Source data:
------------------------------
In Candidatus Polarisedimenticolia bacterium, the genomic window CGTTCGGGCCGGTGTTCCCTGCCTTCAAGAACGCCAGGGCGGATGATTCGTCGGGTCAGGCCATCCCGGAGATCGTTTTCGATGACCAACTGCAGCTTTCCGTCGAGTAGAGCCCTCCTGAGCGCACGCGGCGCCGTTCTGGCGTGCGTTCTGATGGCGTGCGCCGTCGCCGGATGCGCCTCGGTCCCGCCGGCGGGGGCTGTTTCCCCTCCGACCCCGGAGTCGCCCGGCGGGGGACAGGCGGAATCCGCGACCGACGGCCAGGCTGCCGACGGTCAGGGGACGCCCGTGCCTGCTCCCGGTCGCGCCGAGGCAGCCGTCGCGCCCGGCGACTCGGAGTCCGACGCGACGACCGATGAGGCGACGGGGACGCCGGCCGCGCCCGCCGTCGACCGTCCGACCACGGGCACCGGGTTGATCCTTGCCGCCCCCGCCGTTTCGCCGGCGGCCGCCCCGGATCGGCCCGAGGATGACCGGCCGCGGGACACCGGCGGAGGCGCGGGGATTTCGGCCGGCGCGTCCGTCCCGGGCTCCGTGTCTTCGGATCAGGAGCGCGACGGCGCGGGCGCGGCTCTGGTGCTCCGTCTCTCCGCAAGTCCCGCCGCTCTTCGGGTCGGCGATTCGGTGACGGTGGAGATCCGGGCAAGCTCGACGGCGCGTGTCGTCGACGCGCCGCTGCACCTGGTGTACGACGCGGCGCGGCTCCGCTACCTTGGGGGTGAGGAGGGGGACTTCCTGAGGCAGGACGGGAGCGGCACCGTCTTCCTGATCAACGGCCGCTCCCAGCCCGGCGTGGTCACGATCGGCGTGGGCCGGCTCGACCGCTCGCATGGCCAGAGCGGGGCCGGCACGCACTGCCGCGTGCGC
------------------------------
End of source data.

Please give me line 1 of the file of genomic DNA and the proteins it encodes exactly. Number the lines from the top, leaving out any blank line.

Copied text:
In Candidatus Polarisedimenticolia bacterium, the genomic window CGTTCGGGCCGGTGTTCCCTGCCTTCAAGAACGCCAGGGCGGATGATTCGTCGGGTCAGGCCATCCCGGAGATCGTTTTCGATGACCAACTGCAGCTTTCCGTCGAGTAGAGCCCTCCTGAGCGCACGCGGCGCCGTTCTGGCGTGCGTTCTGATGGCGTGCGCCGTCGCCGGATGCGCCTCGGTCCCGCCGGCGGGGGCTGTTTCCCCTCCGACCCCGGAGTCGCCCGGCGGGGGACAGGCGGAATCCGCGACCGACGGCCAGGCTGCCGACGGTCAGGGGACGCCCGTGCCTGCTCCCGGTCGCGCCGAGGCAGCCGTCGCGCCCGGCGACTCGGAGTCCGACGCGACGACCGATGAGGCGACGGGGACGCCGGCCGCGCCCGCCGTCGACCGTCCGACCACGGGCACCGGGTTGATCCTTGCCGCCCCCGCCGTTTCGCCGGCGGCCGCCCCGGATCGGCCCGAGGATGACCGGCCGCGGGACACCGGCGGAGGCGCGGGGATTTCGGCCGGCGCGTCCGTCCCGGGCTCCGTGTCTTCGGATCAGGAGCGCGACGGCGCGGGCGCGGCTCTGGTGCTCCGTCTCTCCGCAAGTCCCGCCGCTCTTCGGGTCGGCGATTCGGTGACGGTGGAGATCCGGGCAAGCTCGACGGCGCGTGTCGTCGACGCGCCGCTGCACCTGGTGTACGACGCGGCGCGGCTCCGCTACCTTGGGGGTGAGGAGGGGGACTTCCTGAGGCAGGACGGGAGCGGCACCGTCTTCCTGATCAACGGCCGCTCCCAGCCCGGCGTGGTCACGATCGGCGTGGGCCGGCTCGACCGCTCGCATGGCCAGAGCGGGGCCGGCACGCACTGCCGCGTGCGC